The Dark Knight III: The Master Race #7 review



Has there been a comic series of such varying quality in recent memory?  I remember finishing the first issue of DK3 last November (no, that one before that) and being pleasantly surprised that it wasn’t an outright offensive mess.  Hardly a classic in the making, but it was a decent start to a series nobody was really asking for.

Things trudged along slowly, with little elements and characters being introduced to advance the story, but it was perhaps a bit too slow.  As such, the series started to run out of steam after just a few issues, and a switch to a bi-monthly shipping schedule didn’t help the almost glacial pace.  I was getting bored, and I have a feeling a lot of other readers were too.

Then, something magical happened: the book got nuts.  Not necessarily good, mind you, and the sporadic scheduling was still a bit of a black-eye that the series has yet to recover from, but man was that one issue entertaining.

But after that… nothing.  Four months passed until the next issue dropped, and it barely had any story to justify the length of a backup let alone the main narrative.  The Master Race had hit its nadir, and the decidedly lukewarm response reflected the public’s indifference.

Keeping up the trend of inconsistent quality, we now have the seventh issue.  It is by no means perfect, but it’s still a surprisingly enjoyable read with some truly great moments.

Like most of the other installments, this issue serves to propel the story along and set up an even bigger confrontation than the Gotham City showdown with the Kandorians.  The difference between this issue and the previous one is that it feels like the story is actually moving.  We see characters for the first time in months, and even if there are something like three or four different cliffhangers the plot finally feels like it has a direction.

With Batman gravely injured, his allies are in disarray.  Superman has taken his body to hopefully get him healed, and Carrie is none the wiser until a genuinely moving moment with Yindel.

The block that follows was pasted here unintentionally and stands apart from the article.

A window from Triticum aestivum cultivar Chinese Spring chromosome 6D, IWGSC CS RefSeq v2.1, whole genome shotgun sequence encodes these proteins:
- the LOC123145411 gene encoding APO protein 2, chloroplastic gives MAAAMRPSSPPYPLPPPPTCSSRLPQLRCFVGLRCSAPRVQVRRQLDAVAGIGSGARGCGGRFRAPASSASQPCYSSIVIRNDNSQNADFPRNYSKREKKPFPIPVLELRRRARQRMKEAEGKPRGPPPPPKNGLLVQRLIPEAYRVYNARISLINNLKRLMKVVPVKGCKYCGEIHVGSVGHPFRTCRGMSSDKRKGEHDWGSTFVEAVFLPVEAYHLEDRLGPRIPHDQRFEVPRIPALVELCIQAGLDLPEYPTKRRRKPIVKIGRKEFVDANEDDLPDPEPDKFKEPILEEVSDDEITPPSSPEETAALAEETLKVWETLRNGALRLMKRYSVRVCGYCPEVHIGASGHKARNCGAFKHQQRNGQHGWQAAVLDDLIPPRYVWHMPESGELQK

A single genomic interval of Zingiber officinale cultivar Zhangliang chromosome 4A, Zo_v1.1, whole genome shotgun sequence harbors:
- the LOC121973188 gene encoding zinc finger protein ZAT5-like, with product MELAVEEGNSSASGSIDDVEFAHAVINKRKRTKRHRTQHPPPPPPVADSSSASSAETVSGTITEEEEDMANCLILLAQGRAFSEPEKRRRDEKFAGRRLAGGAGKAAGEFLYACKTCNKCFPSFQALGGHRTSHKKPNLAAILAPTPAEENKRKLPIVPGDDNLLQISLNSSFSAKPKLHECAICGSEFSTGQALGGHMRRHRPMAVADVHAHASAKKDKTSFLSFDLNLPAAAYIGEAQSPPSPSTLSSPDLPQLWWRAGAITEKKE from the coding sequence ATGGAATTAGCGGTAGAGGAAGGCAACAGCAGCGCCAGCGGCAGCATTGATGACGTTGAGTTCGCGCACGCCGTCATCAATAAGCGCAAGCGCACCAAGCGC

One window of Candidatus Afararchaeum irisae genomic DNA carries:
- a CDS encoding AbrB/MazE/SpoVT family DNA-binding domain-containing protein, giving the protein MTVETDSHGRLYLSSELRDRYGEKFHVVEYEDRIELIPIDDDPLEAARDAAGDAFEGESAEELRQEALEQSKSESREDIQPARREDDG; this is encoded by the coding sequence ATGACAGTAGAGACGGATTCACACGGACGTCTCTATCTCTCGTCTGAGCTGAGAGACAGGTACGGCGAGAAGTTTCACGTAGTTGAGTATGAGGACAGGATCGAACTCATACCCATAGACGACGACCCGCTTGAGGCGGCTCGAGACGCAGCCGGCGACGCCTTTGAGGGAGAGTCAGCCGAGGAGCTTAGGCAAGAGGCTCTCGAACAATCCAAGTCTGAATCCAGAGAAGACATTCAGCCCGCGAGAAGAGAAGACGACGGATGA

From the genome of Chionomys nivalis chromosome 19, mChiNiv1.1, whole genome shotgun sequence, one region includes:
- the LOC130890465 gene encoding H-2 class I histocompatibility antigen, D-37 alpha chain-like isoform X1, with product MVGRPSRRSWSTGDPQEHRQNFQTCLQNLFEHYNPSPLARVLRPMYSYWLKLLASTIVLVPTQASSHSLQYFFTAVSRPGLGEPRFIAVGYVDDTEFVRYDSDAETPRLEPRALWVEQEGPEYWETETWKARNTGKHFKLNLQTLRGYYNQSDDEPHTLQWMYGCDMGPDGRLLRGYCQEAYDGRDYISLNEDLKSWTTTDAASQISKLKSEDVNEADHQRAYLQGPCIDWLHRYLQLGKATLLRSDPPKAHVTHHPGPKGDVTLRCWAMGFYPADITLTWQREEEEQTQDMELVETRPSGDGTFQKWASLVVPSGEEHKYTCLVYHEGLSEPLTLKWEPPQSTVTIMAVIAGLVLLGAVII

I may be in the minority for enjoying Kubert’s style here, but man if he doesn’t draw some great facial expressions this time around.  That shot of Carrie’s eye says more than any monologue could, and the look of sorrow and regret on Yindel’s face is just more proof that this series all but belongs to her.  It’s some quality visual storytelling.

Those two share the best scenes of the issue, as Carrie gains the confidence she needs and Yindel further understands the need for the Batman.  I’m growing more and more convinced that these two will be the leads before long, and if that’s the case I might be on board now.  I never really thought much of either Carrie or Yindel, but they’ve grown quite a lot over the course of this series.  Say what you want about the quality of the storytelling, there’s no denying these ladies are the best thing about it.

Let’s just give that costume another pass on the drafting table, Carrie.


Quar and the Kandorians, having regrouped above the clouds, plot revenge against Superman, and the scene is pretty great for one reason: Baal’s stupid melted face.

Seriously, forget that guy.

Really though, Quar makes a threat that leads to the main cliffhanger of the issue, and based on #8’s solicit it’s looking to be a pretty exciting conflict. Wonder Woman finally makes another appearance, and while she’s more bloodthirsty and uncaring than I’m used to, the promise of Kandorians versus Amazons is pretty intriguing.  Lara being caught in the middle just ups the drama.

Green Lantern and the Atom make brief appearances as well.  They aren’t particularly memorable (though Hal does feature in the backup), but hey, at least we’ve caught up with them.  Little victories, right?